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The Great Jefferson Taboo
A seasoned scholar examines in detail evidence that the widowed Thomas Jefferson took as his mistress Sally Hemings, the beautiful quadroon half sister of his late wife
June 1972 | Volume 23, Issue 4
There are three runaways listed in Jefferson’s Farm Book . Jamy, son of Critta Hemings, born in 1787 when Jefferson was still in Paris, ran away in April, 1804. Beverly and Harriet, two children of Sally Hemings, ran away in 1822. 40 It is possible that the fourth runaway referred to by Ellen Coolidge was the oldest son of Sally Hemings, the one Callender derisively called “president Tom.” Though he is described in the newspapers of 1802 as resembling Jefferson, in one respect he remains the most mysterious of all Sally Hemings’ children because he is not listed in the Farm Book under the name of his mother, as are the others. Since there are at least six different slaves named Tom recorded at various times in the Farm Book , only one listed with a birth year, absolute identification of “Tom Hemings” in this old record is not possible.
40 pp. 60, 130
Jefferson listed his slaves first in 1774, again in 1783, but not again till 1794. During his Presidency, 1801 through March, 1809, he neglected his Farm Book altogether. Almost all his slaves are listed by first name only except Betty, Peter, and John Hemings and two or three others, including an old slave, Tom Shackleford. Sally Hemings is easily identified, both by her birth year, 1773, and by the names of her children, listed and indented under her own, at least when they were small. Of the several slaves in the Farm Book named Tom, one appears frequently among the Hemings family slaves, which are usually listed together. He does not appear on the official inventories of 1794, 1798, and 1810, 41 but shows up consistently on the food and clothing distribution lists from 1794 to 1801. It can be argued that this “Tom” represents Tom Shackleford without his last name. If true, then it would seem that Jefferson did not choose to list Sally Flemings’ oldest son regularly among his slaves and may have considered him free from birth.
41 P.30, 57, 128
Martha Jefferson Randolph mentions a “Tom” in a letter to her father on January 22, 1798, describing an epidemic of sickness in the neighborhood: Our intercourse with Monticello has been almost daily . They have generally been well there except Tom and Goliah who are both about again and poor little Harriot who died a few days after you left us. 42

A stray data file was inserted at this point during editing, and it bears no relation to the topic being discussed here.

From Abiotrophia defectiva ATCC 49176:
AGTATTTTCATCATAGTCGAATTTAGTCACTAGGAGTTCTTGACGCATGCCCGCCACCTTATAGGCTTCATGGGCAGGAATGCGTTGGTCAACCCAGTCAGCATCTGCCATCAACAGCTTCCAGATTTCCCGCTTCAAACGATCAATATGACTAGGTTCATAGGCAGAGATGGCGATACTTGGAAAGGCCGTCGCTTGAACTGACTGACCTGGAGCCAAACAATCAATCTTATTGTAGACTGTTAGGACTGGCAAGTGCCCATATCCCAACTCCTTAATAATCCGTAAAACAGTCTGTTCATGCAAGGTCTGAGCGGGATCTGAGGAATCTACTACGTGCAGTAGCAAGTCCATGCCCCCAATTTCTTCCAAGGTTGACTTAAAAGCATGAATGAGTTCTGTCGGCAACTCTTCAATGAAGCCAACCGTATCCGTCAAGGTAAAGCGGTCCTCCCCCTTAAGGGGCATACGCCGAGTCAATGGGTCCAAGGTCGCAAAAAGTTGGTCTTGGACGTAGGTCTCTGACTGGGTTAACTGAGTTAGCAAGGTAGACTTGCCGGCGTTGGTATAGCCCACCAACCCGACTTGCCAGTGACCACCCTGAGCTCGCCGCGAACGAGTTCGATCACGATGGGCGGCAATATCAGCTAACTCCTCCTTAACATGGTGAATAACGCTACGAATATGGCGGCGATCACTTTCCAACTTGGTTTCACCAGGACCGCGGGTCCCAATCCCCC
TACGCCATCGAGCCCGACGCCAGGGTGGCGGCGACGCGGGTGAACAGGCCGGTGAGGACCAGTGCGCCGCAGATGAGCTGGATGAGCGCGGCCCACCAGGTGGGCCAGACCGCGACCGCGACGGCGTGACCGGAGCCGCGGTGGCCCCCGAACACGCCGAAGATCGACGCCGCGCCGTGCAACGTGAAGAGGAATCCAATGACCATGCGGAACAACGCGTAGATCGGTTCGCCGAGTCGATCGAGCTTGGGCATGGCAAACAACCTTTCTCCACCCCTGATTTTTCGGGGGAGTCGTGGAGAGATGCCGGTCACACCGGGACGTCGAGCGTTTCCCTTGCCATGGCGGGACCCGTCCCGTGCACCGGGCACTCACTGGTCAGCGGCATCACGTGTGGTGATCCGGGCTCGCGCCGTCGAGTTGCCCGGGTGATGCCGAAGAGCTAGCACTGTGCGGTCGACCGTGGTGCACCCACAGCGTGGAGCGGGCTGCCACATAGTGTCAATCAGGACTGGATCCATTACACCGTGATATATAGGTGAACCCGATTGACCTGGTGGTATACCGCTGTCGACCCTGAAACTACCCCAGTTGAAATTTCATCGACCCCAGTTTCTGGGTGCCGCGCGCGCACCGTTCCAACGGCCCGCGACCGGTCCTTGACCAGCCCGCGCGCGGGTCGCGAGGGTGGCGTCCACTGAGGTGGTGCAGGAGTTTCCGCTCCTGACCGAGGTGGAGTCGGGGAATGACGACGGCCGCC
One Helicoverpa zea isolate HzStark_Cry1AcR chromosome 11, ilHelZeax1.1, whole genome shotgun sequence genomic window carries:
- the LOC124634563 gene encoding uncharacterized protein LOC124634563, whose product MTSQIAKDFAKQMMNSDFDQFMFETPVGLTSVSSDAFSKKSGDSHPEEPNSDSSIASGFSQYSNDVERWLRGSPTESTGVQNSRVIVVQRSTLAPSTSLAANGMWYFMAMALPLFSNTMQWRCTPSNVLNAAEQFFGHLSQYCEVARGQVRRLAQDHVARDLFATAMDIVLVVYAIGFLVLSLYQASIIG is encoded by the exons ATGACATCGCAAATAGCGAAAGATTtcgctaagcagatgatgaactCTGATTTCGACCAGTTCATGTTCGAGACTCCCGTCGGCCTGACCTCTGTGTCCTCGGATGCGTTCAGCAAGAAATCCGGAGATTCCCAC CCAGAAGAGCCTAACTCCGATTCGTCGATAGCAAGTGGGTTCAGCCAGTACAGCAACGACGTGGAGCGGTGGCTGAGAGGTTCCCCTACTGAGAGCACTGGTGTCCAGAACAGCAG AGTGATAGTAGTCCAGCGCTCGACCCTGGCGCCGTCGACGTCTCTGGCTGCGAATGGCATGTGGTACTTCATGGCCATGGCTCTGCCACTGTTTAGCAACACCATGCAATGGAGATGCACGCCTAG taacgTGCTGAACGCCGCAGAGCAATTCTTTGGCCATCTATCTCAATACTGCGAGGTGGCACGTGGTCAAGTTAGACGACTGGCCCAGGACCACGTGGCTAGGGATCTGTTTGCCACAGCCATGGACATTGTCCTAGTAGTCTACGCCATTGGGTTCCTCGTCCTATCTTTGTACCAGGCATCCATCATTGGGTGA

42 Family Letters of Thomas Jefferson , Edwin M. Betts and James M. Bear, Jr., eds. (Columbia, Mo., 1966), p. 153
This “Harriot,” we know from Farm Book entries, was Sally Hemings’ daughter, and the “Tom” may have been her son. There were two slaves named Goliah at Monticello, one an old man and the other a child of seven. 43
43 Goliah, son of Molly, born in 1791, is mentioned in the Farm Book on p. 30.
There are no listings in the Farm Book between 1801 and 1810. By this time Tom Shackleford had died, but there are several listings of a “hired” Tom in 1810 and 1811. One can speculate that this was “Tom Hemings,” and that he was by then old enough for regular wages. Since no slave named Tom appears after 1811 in the Farm Book , it is possible that Sally Hemings’ son left Monticello in that year, when he was twenty-one. This would have been a fulfillment of Jefferson’s promise to Sally, as described by her son Madison. 44
44 A “Tom” is listed separately from Tom Shackleford on the blanket distribution list on p. 39 of the Farm Book . Two slaves named Tom appear on the bread list of 1796, p. 50. Tom Shackleford’s death in 1801 is noted on p. 60 and in Family Letters , p. 215. Three slaves, “Tom,” “Tom Lee,” and “Tom Buck,” appear under the heading “hired” in the 1810 listing, p. 136. A single “Tom” appears under the “Farm” list of 1810 and under the summer clothing distribution list of 1811, pp. 135-36. An 1810 listing, p. 135, shows Sally Hemings with one “grown” child, and three “children.” However, a “Tom” appears separately in this same listing, and perhaps significantly is not counted in the total figure of “23.” (There is no Arabic numeral after his name, as with the others, which may be additional evidence that Jefferson considered him free.) In this connection it should be noted that this list includes several slaves—Laravia, Shepherd, Indridge, Thruston, and Sukey, who are listed separately from their parents, and not counted among the “grown” children. To interpret these lists accurately one must match the two listings on pp. 134, 135.